Artist and activist traci kato-kiriyama overcomes breast cancer


traci kato-kiriyama (left) pictured with her partner, Raquel Joyce, in August 2019. photo courtesy of traci kato-kiriyama

traci kato-kiriyama (left) pictured with her partner, Raquel
Joyce, in August 2019. photo courtesy of traci kato-kiriyama

LOS ANGELES — traci kato-kiriyama, director and co-founder of Tuesday Night Project, which presents Tuesday Night Café, the longest-running Asian American-produced public arts series in the country, was extremely busy as an award-winning artist, community organizer and cultural producer when she faced a big jolt — she was diagnosed with breast cancer in June 2016.

“I am now with a great team at City of Hope … It looks like we caught it fairly early — Stage II,” she wrote in a blog at the time. “I got a routine mammogram (hadn’t had one in two years since my first one at age 40); this showed dense breast tissue (which is common as we age) and led to an ultrasound on my left breast; the ultrasound showed calcification and that led to a needle biopsy, which then reported the cancer in the pathology report.”

She had been meaning to get another mammogram, but kept putting it off, “even after losing my Auntie last year (she had non-Hodgkin’s Lymphoma and previously had breast cancer).”

The Little Tokyo activist said she was neither in shock nor depressed upon being diagnosed with breast cancer. “But I had been feeling fatigued … I was running around, doing too much and not taking care of myself.”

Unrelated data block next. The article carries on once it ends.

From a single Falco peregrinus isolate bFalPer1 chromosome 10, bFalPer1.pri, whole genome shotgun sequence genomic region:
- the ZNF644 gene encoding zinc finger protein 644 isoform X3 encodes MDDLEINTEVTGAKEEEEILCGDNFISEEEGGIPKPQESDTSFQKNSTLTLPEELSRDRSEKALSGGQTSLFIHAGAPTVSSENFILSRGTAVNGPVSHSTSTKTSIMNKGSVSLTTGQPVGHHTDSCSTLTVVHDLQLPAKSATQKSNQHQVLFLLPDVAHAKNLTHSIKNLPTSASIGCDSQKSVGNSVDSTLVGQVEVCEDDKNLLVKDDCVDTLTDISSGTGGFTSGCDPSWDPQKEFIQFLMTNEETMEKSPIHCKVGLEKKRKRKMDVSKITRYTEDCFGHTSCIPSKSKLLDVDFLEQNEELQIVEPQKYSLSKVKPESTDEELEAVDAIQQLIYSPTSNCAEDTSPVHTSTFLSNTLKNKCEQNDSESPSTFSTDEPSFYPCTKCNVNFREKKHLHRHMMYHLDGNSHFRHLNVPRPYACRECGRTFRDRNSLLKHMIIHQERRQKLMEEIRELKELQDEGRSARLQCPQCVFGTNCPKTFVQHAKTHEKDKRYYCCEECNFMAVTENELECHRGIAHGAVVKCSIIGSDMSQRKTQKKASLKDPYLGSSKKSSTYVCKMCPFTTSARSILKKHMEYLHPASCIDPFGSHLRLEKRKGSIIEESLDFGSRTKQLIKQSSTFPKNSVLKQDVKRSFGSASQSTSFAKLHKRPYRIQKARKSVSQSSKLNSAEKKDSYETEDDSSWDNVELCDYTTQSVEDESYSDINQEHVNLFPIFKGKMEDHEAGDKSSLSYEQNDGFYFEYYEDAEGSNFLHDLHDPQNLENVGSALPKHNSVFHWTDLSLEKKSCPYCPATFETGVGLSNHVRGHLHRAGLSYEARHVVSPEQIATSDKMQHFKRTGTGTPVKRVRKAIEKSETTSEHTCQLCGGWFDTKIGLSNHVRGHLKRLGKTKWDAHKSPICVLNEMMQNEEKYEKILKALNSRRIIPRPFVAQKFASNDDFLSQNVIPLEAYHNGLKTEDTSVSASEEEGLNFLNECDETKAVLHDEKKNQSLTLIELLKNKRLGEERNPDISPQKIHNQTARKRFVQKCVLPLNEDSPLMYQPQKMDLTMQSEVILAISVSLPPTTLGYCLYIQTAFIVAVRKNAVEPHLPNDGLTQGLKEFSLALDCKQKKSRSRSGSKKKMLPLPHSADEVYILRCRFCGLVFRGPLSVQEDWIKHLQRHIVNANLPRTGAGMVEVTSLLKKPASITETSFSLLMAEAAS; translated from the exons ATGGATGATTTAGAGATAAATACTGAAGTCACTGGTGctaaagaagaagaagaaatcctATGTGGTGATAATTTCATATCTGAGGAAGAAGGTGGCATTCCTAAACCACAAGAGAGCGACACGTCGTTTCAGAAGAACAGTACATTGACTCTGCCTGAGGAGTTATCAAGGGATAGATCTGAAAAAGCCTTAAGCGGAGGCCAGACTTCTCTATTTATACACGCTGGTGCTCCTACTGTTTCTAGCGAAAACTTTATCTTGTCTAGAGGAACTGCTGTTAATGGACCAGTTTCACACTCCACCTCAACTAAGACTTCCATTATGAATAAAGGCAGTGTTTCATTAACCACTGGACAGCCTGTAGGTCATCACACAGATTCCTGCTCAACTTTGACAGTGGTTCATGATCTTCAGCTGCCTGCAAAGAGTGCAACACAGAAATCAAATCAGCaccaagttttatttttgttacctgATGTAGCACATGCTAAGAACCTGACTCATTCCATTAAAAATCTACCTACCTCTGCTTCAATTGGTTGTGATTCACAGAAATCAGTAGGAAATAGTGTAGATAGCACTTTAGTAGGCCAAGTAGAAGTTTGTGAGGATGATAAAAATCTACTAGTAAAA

kato-kiriyama, who underwent a lumpectomy first, then chemotherapy, followed by radiation treatment, issued a warning to anyone for whom cancer runs in the family. “Please don’t wait. If you’re 40, start getting an annual mammogram and get it done every year … If you have breast cancer in your family and are under the age of 45, you are eligible for gene testing.”

As the result of battling breast cancer, kato-kiriyama wrote in her 2016 blog, “I have learned SO MUCH about communication … I’m so utterly grateful at all the reaching out and follow-up and huge shows of support … In the meantime, here are my general rules as it relates to how you can support me through our communications (with cancer and in life):

“Speak freely — It’s okay to tell me that you’re freaked out … that you want to be on this journey with me; that you don’t have any clue on what to say;

“Stray away from assumptions — People might assume — because I’m a long-time organizer … and a make-things-happen kind of person — that I want to coordinate the effort around support through this next phase of my journey. The answer to that would be a definite NO … I LOVE when other people plan things;

CANCER SURVIVOR ­— traci kato-kiriyama pictured with her partner, Raquel Joyce, during period of chemo treatment at the end of 2016. photo courtesy of traci kato-kiriyama

“Let’s talk as usual, as ‘normal’ — After quite some time of hanging out with my friends Sue Jin & Matt, I asked Sue Jin how this kind of news feels to her … She told me, as soon as she walked into my home … that she is still processing this and also wants to ‘be normal with me.’ So, here’s my thinking — this is a new ‘normal’ for me … (Cancer) doesn’t define me in total, but it will impact me for the rest of my life … So, again, let’s speak freely and converse as usual … let’s have FUN and be real — with cancer, with life.”